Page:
Once again, the Clay Studio astounds with its wildly diverse fare of both functional ceramics and sculptural experiments by both resident artists and participants of the Tenth Annual Marge Brown Kalodner Graduate Student Exhibition. This Knight Arts grantee provides tantalizing aesthetics by many talented artists, ranging from the most simplistic of forms to complex figurative scenes, and even a couple of prints.
To begin with, one installation in the show emerges as a standout immediately: “Audience of Monkeys” by Julie Malen of Virginia Commonwealth University. Near the back of the space, a wooden crate rests on its side, populated by a rowdy group of ceramic primates watching a television. Although clearly a group of hairy beasts, these monkeys bear a striking resemblance to humans – even beyond their expressively detailed, boisterous faces. Most of them hold cigarettes or corncob pipes fashioned out of clay, and at least one clutches an empty glass booze bottle. Their drunken, mocking gestures are very telling of our own consumption of both media and substances, and their anthropomorphism reminds us of our primal nature. It may be ludicrous to see a monkey with a cigarette or jeering at a screen, but ultimately, how much different is it when we do it?
Joshua Paul Hebbart, “The Lines of the Constellations/Are Imaginary.”
In the Graduate Student Exhibition, there are many more gems, including additional figurative works like the lengthy “Depart (24 frames per second)” by Marisa Finos. Here, a long line of intricately textured, unglazed clay faces appear to speak and move like a film reel in succession across the wall. Elsewhere, artists skew completely abstract as in the minimal, black-and-white shapes of Joshua Paul Hebbart, which complement these faces and characters with their calculated simplicity. Tristyn Bustamante of Arizona State University pieces together a bulbous concrete-looking form that seems static and weighty if not for the neon green tendrils bursting from its side. This contrast of immobile and uncontainable proves to be one of the most powerful and unique creations in the show.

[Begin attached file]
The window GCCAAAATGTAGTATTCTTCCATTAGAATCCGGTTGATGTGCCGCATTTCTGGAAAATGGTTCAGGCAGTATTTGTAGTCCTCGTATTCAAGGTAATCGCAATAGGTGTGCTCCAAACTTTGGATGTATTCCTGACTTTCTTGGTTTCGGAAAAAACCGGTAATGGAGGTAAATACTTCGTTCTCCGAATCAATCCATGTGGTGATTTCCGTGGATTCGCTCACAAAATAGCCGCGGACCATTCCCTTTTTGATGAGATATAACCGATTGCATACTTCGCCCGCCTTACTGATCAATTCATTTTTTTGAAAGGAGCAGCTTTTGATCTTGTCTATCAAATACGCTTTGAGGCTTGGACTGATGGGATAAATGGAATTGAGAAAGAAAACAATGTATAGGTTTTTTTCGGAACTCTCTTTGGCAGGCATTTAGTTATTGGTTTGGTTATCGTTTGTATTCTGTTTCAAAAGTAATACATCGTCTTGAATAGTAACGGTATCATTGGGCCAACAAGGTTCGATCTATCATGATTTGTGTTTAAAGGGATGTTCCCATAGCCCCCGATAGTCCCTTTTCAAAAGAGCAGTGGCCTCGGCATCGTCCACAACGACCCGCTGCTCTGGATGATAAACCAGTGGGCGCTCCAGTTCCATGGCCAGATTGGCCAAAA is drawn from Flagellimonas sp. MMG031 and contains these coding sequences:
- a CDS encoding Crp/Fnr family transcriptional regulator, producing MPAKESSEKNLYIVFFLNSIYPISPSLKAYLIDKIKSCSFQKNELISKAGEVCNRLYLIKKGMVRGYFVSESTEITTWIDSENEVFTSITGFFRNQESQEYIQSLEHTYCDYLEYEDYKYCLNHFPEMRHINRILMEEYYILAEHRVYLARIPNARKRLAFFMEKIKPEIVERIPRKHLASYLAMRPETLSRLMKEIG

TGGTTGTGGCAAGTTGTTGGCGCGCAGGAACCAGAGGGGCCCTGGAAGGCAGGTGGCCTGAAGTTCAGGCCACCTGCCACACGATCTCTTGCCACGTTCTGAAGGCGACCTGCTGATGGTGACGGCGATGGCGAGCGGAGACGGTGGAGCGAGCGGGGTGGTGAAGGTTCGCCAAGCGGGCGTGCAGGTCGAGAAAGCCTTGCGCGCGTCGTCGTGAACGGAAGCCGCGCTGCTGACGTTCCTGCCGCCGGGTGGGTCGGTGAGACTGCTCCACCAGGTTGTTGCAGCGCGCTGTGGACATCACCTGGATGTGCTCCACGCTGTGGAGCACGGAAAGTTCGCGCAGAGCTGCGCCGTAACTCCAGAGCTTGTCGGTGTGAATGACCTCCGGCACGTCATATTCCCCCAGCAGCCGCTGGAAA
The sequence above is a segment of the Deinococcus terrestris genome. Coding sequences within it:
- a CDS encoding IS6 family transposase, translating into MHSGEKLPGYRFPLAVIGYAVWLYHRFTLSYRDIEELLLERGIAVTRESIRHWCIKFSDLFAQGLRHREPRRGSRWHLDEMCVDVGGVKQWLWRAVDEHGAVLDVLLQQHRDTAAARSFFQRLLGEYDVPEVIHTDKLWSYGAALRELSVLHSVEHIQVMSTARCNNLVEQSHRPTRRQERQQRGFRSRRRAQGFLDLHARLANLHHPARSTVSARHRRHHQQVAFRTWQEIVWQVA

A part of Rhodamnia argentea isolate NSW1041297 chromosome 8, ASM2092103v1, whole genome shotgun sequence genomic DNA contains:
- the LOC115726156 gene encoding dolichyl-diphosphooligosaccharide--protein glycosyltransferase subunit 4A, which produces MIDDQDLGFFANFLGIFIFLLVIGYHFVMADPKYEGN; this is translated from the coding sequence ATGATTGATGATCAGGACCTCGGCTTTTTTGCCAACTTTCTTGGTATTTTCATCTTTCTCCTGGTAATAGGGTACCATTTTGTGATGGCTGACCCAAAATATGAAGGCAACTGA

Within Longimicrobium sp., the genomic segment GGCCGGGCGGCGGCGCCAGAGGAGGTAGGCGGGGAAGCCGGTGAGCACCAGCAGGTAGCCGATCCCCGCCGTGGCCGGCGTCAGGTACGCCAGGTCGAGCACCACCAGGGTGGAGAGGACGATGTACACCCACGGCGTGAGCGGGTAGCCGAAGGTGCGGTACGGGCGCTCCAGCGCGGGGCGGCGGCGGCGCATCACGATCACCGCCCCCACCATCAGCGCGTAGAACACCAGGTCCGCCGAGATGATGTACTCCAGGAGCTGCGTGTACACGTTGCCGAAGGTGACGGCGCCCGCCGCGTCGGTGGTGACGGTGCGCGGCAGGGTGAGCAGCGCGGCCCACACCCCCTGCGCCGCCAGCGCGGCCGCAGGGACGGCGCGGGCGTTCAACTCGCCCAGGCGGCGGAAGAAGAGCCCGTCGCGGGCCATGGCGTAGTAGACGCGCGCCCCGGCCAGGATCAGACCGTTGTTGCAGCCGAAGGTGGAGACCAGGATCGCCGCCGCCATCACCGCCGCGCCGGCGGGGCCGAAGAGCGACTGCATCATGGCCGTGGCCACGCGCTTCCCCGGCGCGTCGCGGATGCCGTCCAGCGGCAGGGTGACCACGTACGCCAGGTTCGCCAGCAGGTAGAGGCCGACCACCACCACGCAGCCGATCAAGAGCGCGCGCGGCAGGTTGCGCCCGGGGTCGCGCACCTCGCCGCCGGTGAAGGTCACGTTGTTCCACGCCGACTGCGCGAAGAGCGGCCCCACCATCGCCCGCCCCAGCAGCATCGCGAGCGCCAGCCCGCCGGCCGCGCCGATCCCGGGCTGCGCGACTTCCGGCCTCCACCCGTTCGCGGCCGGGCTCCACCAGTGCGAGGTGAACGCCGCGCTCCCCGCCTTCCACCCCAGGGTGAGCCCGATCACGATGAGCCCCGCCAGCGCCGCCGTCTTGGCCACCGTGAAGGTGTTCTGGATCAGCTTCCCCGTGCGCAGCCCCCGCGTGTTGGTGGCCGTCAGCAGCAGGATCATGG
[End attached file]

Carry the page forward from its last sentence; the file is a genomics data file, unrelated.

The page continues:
Tristyn Bustamante, “Free Current.”
The resident artists in exhibit “Hello Goodbye” – some of whom are leaving the space – include functional works such as Rebecca Chappell’s “Centerpiece,” which exists as a beautifully structured, baby-blue, candelabra-like object and representational romps like the colorful bird in Peter Morgan’s “Tobias The Toco Toucan Ramphastos Toco,” perched atop a hill of blooming flowers.
Rebecca Chappell, “Centerpiece.”
Interestingly enough, a couple of artists hang only prints in the show, a stark deviation from the clearly ceramic-heavy focus here. Brian Giniewski’s “Small Model for Huge Failure” is an image of a rocky chunk of pottery pocked with spots of volcanic glass-looking sheen and sweeping strokes of red paint. By photographing this fragment, Giniewski translates textures to 2D, defying expectations and instigating a desire for the real thing. Kelcy Chase Folsom also produces a pair of prints of a man holding a rock which magically disappears from one frame the next.
Brian Giniewski, “Small Study for Huge Failure.”
As always, the Clay Studio stands as a testament to the amazing national and local work of ceramic artists who manage not only to sculpt and glaze, but to conceive, inspire and explore. “Hello Goodbye” will be on display until September 1, and the Marge Brown Kalodner show will be up only until August 25.
Arts / Article
Arts / Article